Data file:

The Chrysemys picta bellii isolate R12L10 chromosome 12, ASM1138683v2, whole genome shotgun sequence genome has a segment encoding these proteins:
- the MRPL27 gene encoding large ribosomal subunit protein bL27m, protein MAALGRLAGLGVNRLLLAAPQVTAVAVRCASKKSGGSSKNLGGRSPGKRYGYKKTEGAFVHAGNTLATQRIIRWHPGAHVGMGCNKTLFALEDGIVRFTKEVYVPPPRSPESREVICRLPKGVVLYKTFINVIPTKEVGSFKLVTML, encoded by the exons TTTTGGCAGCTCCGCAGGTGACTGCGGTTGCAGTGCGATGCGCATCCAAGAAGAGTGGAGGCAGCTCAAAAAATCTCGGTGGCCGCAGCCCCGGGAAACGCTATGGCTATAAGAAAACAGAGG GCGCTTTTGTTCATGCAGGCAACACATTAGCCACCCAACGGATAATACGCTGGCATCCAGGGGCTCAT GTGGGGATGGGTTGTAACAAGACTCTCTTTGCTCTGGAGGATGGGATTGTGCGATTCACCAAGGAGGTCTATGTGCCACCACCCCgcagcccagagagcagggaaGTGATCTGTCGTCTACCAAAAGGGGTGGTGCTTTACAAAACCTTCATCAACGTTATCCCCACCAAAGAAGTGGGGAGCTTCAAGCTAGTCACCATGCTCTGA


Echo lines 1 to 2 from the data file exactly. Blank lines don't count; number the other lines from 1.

The Chrysemys picta bellii isolate R12L10 chromosome 12, ASM1138683v2, whole genome shotgun sequence genome has a segment encoding these proteins:
- the MRPL27 gene encoding large ribosomal subunit protein bL27m, protein MAALGRLAGLGVNRLLLAAPQVTAVAVRCASKKSGGSSKNLGGRSPGKRYGYKKTEGAFVHAGNTLATQRIIRWHPGAHVGMGCNKTLFALEDGIVRFTKEVYVPPPRSPESREVICRLPKGVVLYKTFINVIPTKEVGSFKLVTML, encoded by the exons TTTTGGCAGCTCCGCAGGTGACTGCGGTTGCAGTGCGATGCGCATCCAAGAAGAGTGGAGGCAGCTCAAAAAATCTCGGTGGCCGCAGCCCCGGGAAACGCTATGGCTATAAGAAAACAGAGG GCGCTTTTGTTCATGCAGGCAACACATTAGCCACCCAACGGATAATACGCTGGCATCCAGGGGCTCAT GTGGGGATGGGTTGTAACAAGACTCTCTTTGCTCTGGAGGATGGGATTGTGCGATTCACCAAGGAGGTCTATGTGCCACCACCCCgcagcccagagagcagggaaGTGATCTGTCGTCTACCAAAAGGGGTGGTGCTTTACAAAACCTTCATCAACGTTATCCCCACCAAAGAAGTGGGGAGCTTCAAGCTAGTCACCATGCTCTGA